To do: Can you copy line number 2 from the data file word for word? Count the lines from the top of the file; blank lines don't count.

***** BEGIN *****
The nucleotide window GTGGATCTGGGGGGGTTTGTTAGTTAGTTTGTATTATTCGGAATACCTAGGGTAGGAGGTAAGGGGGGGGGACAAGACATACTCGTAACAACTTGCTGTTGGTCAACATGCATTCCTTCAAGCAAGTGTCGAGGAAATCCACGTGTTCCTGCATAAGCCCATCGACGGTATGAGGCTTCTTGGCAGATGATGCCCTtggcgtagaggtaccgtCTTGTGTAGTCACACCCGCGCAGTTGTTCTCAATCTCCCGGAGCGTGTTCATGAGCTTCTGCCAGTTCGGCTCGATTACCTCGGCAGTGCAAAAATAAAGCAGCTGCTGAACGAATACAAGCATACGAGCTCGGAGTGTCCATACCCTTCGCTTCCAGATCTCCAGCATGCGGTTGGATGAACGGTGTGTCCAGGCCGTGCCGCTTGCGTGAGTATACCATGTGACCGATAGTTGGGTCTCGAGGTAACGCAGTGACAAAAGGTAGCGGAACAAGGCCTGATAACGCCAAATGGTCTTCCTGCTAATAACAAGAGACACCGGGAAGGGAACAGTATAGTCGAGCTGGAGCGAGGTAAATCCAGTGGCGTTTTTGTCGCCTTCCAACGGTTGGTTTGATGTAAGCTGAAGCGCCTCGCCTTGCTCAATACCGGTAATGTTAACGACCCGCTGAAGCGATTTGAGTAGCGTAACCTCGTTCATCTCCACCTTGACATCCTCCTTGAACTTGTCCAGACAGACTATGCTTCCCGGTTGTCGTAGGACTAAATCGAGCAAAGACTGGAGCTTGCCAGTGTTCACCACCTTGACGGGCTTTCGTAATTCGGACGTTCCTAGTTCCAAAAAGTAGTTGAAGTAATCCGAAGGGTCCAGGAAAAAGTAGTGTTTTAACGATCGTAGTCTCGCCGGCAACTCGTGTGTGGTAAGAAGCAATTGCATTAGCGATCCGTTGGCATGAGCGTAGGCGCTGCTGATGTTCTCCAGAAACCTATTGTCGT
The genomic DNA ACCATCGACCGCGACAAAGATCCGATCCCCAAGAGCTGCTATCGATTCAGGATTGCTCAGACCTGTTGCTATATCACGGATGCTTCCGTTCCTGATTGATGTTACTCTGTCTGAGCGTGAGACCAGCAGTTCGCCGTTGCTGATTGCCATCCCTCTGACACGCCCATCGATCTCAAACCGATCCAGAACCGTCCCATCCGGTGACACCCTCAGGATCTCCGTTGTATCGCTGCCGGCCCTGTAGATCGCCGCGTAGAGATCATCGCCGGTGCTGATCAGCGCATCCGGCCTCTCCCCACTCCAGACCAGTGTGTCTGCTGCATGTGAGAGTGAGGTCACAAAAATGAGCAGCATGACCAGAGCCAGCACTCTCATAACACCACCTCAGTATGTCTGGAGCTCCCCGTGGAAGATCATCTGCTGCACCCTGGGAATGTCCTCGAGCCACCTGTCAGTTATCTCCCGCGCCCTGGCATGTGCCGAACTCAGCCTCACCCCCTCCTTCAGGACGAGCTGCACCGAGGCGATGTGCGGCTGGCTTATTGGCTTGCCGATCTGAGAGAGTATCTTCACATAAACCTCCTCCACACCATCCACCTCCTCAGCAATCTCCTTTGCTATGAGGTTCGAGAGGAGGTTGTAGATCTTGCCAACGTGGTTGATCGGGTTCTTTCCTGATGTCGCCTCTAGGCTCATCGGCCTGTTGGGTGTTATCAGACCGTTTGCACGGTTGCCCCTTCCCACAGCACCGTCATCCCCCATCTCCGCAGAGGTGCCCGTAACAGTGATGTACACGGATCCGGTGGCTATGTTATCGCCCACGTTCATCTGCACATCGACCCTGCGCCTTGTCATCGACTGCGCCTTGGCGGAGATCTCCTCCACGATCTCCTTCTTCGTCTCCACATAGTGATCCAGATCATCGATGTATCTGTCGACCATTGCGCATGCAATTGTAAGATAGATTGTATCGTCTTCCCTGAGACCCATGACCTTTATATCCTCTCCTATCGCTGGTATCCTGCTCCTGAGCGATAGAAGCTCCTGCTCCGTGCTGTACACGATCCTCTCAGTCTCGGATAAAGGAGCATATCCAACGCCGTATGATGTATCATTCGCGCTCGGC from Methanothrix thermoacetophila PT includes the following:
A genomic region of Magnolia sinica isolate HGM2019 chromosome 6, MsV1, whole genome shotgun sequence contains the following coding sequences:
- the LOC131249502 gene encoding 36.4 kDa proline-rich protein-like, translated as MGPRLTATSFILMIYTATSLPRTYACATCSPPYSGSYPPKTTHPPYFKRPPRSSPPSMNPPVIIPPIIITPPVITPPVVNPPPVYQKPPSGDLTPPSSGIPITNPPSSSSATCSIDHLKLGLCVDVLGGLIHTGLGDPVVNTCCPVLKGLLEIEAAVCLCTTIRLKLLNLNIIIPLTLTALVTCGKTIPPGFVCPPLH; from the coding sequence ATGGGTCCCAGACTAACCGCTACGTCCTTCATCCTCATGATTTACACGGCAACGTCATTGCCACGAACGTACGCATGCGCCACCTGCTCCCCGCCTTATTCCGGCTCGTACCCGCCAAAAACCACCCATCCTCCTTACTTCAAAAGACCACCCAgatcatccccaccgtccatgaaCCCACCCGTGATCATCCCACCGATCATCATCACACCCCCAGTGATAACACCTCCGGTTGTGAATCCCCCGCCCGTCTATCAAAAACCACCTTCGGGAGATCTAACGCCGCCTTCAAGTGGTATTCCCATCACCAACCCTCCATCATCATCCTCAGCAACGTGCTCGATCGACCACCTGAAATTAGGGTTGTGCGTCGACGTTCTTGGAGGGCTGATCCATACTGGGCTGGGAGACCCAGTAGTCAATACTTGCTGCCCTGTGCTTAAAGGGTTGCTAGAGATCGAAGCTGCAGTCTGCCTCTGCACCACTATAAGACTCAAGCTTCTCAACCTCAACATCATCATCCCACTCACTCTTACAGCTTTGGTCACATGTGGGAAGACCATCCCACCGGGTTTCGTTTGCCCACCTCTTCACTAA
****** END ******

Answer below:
The genomic DNA ACCATCGACCGCGACAAAGATCCGATCCCCAAGAGCTGCTATCGATTCAGGATTGCTCAGACCTGTTGCTATATCACGGATGCTTCCGTTCCTGATTGATGTTACTCTGTCTGAGCGTGAGACCAGCAGTTCGCCGTTGCTGATTGCCATCCCTCTGACACGCCCATCGATCTCAAACCGATCCAGAACCGTCCCATCCGGTGACACCCTCAGGATCTCCGTTGTATCGCTGCCGGCCCTGTAGATCGCCGCGTAGAGATCATCGCCGGTGCTGATCAGCGCATCCGGCCTCTCCCCACTCCAGACCAGTGTGTCTGCTGCATGTGAGAGTGAGGTCACAAAAATGAGCAGCATGACCAGAGCCAGCACTCTCATAACACCACCTCAGTATGTCTGGAGCTCCCCGTGGAAGATCATCTGCTGCACCCTGGGAATGTCCTCGAGCCACCTGTCAGTTATCTCCCGCGCCCTGGCATGTGCCGAACTCAGCCTCACCCCCTCCTTCAGGACGAGCTGCACCGAGGCGATGTGCGGCTGGCTTATTGGCTTGCCGATCTGAGAGAGTATCTTCACATAAACCTCCTCCACACCATCCACCTCCTCAGCAATCTCCTTTGCTATGAGGTTCGAGAGGAGGTTGTAGATCTTGCCAACGTGGTTGATCGGGTTCTTTCCTGATGTCGCCTCTAGGCTCATCGGCCTGTTGGGTGTTATCAGACCGTTTGCACGGTTGCCCCTTCCCACAGCACCGTCATCCCCCATCTCCGCAGAGGTGCCCGTAACAGTGATGTACACGGATCCGGTGGCTATGTTATCGCCCACGTTCATCTGCACATCGACCCTGCGCCTTGTCATCGACTGCGCCTTGGCGGAGATCTCCTCCACGATCTCCTTCTTCGTCTCCACATAGTGATCCAGATCATCGATGTATCTGTCGACCATTGCGCATGCAATTGTAAGATAGATTGTATCGTCTTCCCTGAGACCCATGACCTTTATATCCTCTCCTATCGCTGGTATCCTGCTCCTGAGCGATAGAAGCTCCTGCTCCGTGCTGTACACGATCCTCTCAGTCTCGGATAAAGGAGCATATCCAACGCCGTATGATGTATCATTCGCGCTCGGC from Methanothrix thermoacetophila PT includes the following: